Hermann Park Bird Survey
Upcoming Survey: November 8, 2021, starting at 8:00 AM
Masks, social distancing, and reservations are required to participate. Please contact Julie Francis at email@example.com if you'd like to participate. The Hermann Park Survey is conducted on the second Monday of the month. Everyone is welcome -- beginners, experts, or even if you're just curious. Please bring binoculars. If you don't have any, let us know in advance and we'll provide them.
About the Survey
Leaders: Skip Almoney and Peter Tsan
We meet at 8:00 AM (7:30 in the summer months). Take the Parking Lot D entry from Hermann Park Drive. It is also the entry to the north end of the Zoo parking lot. We park in Lot D just across the railroad track. We split into two groups, each surveying different portions of the park. Both groups finish in about two hours, but there is no requirement to remain for any given length of time. Please consult the calendar for any changes to the meeting time. Comfortable walking shoes are suggested. Don't forget your mask and binoculars.
If you have any questions or need a pair of binoculars for the survey.
Driving around on Hermann Park Dr. from the Museum of Natural Science and McGovern Centennial Gardens, the entrance to Parking Lot D is on your right side, just before you get to the large lots in front of the main zoo entrance. The entrance will say Parking Lot “E”. Parking Lot “D” is behind Lot “E”. We use Lot “D”. The signage at the entrance of Lot “D” states there is a two hour limit without a permit. We have permission to use “Lot D”.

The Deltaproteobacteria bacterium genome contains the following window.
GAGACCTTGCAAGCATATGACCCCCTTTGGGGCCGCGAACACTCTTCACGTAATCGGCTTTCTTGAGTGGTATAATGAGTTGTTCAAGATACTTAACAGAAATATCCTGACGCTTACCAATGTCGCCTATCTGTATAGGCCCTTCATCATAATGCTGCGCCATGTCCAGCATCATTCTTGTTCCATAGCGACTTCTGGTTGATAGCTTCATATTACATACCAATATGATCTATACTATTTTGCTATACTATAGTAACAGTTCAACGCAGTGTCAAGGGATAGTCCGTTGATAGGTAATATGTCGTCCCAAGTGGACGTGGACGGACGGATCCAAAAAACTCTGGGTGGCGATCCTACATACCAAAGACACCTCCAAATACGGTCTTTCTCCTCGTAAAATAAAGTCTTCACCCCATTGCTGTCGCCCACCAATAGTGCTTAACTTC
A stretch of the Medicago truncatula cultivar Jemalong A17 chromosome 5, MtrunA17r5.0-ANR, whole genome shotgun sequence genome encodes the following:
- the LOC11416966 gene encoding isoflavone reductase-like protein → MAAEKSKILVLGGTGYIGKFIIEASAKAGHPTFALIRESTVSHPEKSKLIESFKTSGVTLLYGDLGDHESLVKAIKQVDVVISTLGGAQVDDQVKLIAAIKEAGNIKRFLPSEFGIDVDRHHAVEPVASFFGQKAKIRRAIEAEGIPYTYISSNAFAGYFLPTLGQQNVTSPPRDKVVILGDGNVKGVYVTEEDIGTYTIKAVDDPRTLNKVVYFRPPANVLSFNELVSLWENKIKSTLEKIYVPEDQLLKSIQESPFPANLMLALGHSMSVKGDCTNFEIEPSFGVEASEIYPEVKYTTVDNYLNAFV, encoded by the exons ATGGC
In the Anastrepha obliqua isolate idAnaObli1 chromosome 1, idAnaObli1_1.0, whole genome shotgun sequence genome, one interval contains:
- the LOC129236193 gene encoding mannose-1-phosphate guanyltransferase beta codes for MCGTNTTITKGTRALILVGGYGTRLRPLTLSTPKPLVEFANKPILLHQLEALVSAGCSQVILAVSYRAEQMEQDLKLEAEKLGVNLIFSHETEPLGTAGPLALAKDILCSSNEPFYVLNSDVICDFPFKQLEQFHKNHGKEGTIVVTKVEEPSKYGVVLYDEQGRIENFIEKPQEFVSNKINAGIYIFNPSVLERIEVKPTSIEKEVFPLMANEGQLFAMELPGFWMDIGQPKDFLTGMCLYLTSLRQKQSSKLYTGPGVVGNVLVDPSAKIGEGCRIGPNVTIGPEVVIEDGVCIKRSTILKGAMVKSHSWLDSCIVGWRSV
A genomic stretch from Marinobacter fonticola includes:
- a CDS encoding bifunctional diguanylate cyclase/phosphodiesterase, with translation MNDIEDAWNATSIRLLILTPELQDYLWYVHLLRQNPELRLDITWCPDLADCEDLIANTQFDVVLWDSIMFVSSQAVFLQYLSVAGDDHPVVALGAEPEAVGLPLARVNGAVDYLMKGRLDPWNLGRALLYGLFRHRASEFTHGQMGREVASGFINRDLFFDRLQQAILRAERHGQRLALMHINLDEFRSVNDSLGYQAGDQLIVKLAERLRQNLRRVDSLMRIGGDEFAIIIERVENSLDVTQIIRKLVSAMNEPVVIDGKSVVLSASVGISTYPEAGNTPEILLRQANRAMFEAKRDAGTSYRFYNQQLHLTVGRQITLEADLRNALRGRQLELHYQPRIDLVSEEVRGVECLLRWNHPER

Notes for Birders
Hermann Park, one the city's oldest and most popular parks, has many attractions not only for people but birds as well. The wooded areas, ponds and bayou attract over 150 species of birds each year. Braes Bayou runs through the 407 park acres. This varied park habitat supports a variety of birds. Commonly found in the park are Mallards, American Coots, Rock Pigeons, Red-bellied Woodpecker, Blue Jay, Great Blue Heron, Great Egret, Mourning and White-winged Doves, Northern Mockingbird, European Starling, Northern Cardinal, and Great-tailed Grackle.
On the west side of the bayou we find the large McGovern Lake surrounded by various trees—pines, bald cypress, sycamore, red maple, and a variety of oaks. Birds are also drawn to Turk's cap, American beautyberry and yaupon in the understory. At various times throughout the year this habitat attracts Ring-necked Ducks, Cormorants, Ruby-throated Hummingbird, Black-bellied Whistling Duck, Black-crowned Night Heron, Green Heron, Yellow-crowned Night-Heron, Laughing Gull, and Chimney Swifts. Over on the east side of the bayou there are a variety of hardwoods including hackberry, oaks, and bald cypress. And the understory includes yaupon, palmetto and coralberry. Seasonal birds seen there include Barn and Cliff Swallows, and various warblers such as Common Yellowthroat, American Redstart, Magnolia Warbler and Blackburnian Warbler. Other species seen at the bayou have been Brown Pelican, Least Sandpiper, Osprey and American Pipit.
-- Jim Winn